Smoking reduces fertility thousands of times
New researches show how daily or even irregular cigarette use can adversely affect the ability to conceive.
Even before pregnancy occurs, the toxins in the body of a smoker can have a big impact on the process of conceiving a child. Studies have shown that smoking cigarettes reduces sperm motility in men, and even if such patients have a successful conception, their male children will have lower sperm concentration as they become adults.
A Portuguese systematic review of the effect of smoking on the reproductive function of women showed that tobacco constituents negatively affect the maturation of ovarian follicles, this effect is more often observed with artificial insemination (IVF). The uterus of a woman who smokes is also less susceptible to conception.
Smoking while being pregnant or breastfeeding can jeopardize the male reproductive system. Australian scientists have shown that smoking during pregnancy or breastfeeding can harm the male reproductive system and affect the quality of the sperm of the future boy.
Today, men between the ages of 30 and 40 suffer from the effects of nicotine poisoning they received in the womb. Now one in eight mothers smokes during pregnancy or breastfeeding, but in the 70s and 80s of the 20th century, this number was much higher, since the negative consequences of smoking were still unknown.
During the experiment, Australian scientists used mice that, before giving birth, inhaled cigarette smoke, the amount of which for a person is equivalent to one smoked pack. After examining the offspring of these mice, the scientists found that the males produced much less sperm, which, moreover, was of poor quality. Although the study was conducted only in rodents, scientists say the results are applicable to women. “We already know that smoking during pregnancy harms the baby in the womb. These babies are often born already weakened and vulnerable to disease, says Professor Eileen McLaughlin, co-founder of the Newcastle University Research Center in New South Wales. “Our study used mice that were exposed to cigarette smoke to simulate smoking during pregnancy and lactation. The results we obtained showed that the cubs born from “smoking” mothers had less sperm and it was of lower quality – the ejaculate was dominated by sperm of an abnormal shape, which were not sufficiently mobile and did not bind to the eggs. Thus, for the first time, we were able to convincingly prove that smoking during pregnancy damages the reproductive organs of the fetus, as a result of which they produce damaged sperm.” The researchers emphasized that the mothers’ bad habit also affects those men who, in adulthood or adolescence, have never touched a cigarette.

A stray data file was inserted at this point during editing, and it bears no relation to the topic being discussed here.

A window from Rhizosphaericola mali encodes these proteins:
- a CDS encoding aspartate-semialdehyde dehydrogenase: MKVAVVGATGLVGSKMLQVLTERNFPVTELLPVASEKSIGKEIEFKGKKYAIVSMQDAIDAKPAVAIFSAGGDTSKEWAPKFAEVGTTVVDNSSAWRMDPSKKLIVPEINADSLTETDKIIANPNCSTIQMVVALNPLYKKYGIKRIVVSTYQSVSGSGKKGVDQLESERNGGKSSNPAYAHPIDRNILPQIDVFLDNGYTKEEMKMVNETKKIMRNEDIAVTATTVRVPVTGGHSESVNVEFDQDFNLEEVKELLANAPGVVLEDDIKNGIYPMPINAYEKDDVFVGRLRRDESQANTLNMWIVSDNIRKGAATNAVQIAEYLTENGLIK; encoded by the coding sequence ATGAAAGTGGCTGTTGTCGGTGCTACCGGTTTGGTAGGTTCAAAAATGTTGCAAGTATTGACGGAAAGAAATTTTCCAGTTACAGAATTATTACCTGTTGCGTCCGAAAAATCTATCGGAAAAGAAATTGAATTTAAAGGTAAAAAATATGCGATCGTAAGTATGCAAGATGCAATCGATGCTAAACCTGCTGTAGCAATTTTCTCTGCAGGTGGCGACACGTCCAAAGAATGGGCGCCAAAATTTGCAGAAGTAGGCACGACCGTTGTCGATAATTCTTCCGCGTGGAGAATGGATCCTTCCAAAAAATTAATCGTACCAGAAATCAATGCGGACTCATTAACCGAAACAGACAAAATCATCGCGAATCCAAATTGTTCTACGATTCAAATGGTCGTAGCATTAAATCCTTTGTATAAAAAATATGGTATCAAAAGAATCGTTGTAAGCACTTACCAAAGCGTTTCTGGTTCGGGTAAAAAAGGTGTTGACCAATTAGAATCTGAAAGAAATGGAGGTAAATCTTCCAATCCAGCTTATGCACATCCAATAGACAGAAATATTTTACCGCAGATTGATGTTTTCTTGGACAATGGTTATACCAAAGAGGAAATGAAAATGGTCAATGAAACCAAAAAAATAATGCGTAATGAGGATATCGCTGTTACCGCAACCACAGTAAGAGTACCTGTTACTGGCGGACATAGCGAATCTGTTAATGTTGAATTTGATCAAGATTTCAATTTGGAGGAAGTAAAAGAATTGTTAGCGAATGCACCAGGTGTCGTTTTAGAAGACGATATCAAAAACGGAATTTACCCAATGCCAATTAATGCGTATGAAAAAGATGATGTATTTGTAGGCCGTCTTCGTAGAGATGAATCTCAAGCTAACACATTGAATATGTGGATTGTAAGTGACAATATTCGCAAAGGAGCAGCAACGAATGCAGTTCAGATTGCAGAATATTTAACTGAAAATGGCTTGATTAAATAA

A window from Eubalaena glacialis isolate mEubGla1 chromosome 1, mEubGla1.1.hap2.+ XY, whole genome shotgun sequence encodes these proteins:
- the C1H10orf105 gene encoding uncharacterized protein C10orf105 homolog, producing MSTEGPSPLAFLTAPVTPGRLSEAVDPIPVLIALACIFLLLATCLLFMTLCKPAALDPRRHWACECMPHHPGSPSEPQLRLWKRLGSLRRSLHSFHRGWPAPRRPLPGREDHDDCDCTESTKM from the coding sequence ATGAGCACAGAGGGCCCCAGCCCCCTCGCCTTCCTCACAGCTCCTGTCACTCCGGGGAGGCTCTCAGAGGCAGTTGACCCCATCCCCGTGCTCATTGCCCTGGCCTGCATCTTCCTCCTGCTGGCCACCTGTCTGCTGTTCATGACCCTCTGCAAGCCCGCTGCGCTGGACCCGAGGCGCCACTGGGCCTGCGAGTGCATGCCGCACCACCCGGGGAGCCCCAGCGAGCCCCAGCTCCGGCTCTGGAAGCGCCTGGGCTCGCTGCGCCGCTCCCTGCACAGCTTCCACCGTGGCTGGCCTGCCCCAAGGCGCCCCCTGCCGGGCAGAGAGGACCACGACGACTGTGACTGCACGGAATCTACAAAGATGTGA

Even if smoking does not interfere with conception, chemicals circulating in a smoker’s circulatory system have a negative effect on fetal health.
One study in Poland found that mothers who smoke during pregnancy have an increased risk of miscarriages, premature birth and premature placental abruption, as well as greater risks of delayed fetal development and lower fertility rates. A UK study found that women who smoke were less likely to become pregnant and had a higher chance of miscarriage than nonsmokers. In the course of the same study, it was found that carbon monoxide in the body of a smoker reduces oxygen levels for the fetus, which increases the risk of miscarriage. Decreased oxygen levels also lead to mental problems in children.
If you are hoping to have a healthy baby, now is the best time to kick this habit!